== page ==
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Infant health

Baby fat not so harmless: Overweight infants lead to obese adults

Wednesday, September 06, 2006 by: NewsTarget
Tags: infant health, obesity, children's health

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(NewsTarget) While parents and even doctors tend to dismiss a child's extra pounds as "baby fat," a study published in the September issue of the journal Pediatrics found that people who are overweight as children are more likely to be overweight teenagers, and subsequently more likely to be overweight adults.

"A lot of parents and pediatricians still tend to say, 'Oh, it's just baby fat.' This study shows that really isn't necessarily the case," says Dr. Jim Griffin of the U.S. National Institute of Child Health and Human Development. "It's not predestination, but the odds are that the child who is overweight -- and significantly overweight -- in that period will continue to be overweight."

The report was based on a day care study of over 1,000 healthy U.S. children in 10 locations across the nation, most of whom were from financially "well-off" families and born in 1991, when experts say the current obesity epidemic started gathering steam.

The body mass index (BMI) of each child was measured periodically, and they were classified as overweight if the BMI reached or exceeded the 85th percentile, or within the top 15 percent of their age group.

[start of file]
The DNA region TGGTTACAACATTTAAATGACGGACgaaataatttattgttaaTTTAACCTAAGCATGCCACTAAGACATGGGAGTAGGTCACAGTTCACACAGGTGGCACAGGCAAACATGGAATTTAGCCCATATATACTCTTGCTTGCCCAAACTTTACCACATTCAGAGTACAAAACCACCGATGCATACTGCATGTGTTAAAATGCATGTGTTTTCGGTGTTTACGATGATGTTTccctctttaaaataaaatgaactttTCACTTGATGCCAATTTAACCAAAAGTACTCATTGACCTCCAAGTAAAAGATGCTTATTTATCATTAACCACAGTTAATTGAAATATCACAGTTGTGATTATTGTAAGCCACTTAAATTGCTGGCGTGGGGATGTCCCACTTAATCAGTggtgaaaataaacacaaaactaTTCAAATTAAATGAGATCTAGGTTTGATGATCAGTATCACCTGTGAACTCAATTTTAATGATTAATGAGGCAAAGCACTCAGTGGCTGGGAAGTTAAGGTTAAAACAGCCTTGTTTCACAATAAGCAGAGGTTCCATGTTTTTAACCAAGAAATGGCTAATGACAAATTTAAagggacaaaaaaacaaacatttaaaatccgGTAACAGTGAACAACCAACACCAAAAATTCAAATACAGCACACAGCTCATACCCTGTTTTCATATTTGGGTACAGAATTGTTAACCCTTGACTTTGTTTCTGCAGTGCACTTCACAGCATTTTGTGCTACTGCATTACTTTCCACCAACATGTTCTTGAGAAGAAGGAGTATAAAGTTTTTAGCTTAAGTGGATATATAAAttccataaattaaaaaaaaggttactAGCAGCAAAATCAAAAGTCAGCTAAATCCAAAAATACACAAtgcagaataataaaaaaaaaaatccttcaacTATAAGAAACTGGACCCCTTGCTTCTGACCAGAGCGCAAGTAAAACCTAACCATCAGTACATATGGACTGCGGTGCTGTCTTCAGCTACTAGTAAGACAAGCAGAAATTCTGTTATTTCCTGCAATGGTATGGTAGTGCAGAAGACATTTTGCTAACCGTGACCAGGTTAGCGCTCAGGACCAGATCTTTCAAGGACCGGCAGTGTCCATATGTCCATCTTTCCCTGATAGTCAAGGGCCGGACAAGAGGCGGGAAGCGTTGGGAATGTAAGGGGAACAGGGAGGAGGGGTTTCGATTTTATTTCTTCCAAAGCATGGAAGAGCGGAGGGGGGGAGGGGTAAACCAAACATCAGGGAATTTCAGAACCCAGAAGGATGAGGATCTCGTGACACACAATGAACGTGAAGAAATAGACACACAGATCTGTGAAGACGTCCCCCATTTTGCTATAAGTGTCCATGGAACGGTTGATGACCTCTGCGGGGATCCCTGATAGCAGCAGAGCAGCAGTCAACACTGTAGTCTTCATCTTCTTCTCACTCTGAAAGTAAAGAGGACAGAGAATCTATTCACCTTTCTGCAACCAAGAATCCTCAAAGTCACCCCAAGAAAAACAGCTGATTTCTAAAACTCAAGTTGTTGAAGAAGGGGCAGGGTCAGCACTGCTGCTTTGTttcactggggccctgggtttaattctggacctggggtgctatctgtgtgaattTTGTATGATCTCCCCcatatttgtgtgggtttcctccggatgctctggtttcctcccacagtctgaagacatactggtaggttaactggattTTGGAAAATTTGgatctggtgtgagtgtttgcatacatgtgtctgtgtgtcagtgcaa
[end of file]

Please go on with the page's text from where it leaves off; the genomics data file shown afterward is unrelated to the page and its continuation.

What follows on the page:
That classification means a 7-year-old weighing as little as 4 pounds more than their average peer was classified as overweight. Even though 4 pounds isn't much, lead author Dr. Philip Nader, professor emeritus at the University of California, San Diego, says it's part of the cumulative effect of continuous weight gain.

"The closer you get to adolescence, the less likely it is to be able to shed that extra weight," he said.

According to the study, 60 percent of the participants who were overweight at any time during preschool years were overweight by age 12, and 80 percent of kids who were overweight even once during their elementary years were also overweight by age 12. Preschoolers whose BMI was above the 50th percentile were six times more likely to be overweight when they reached adolescence.

"These findings suggest that parents and health care providers may want to be even more vigilant than currently recommended in recognizing early signs of being on the path to overweight," the researchers reported.

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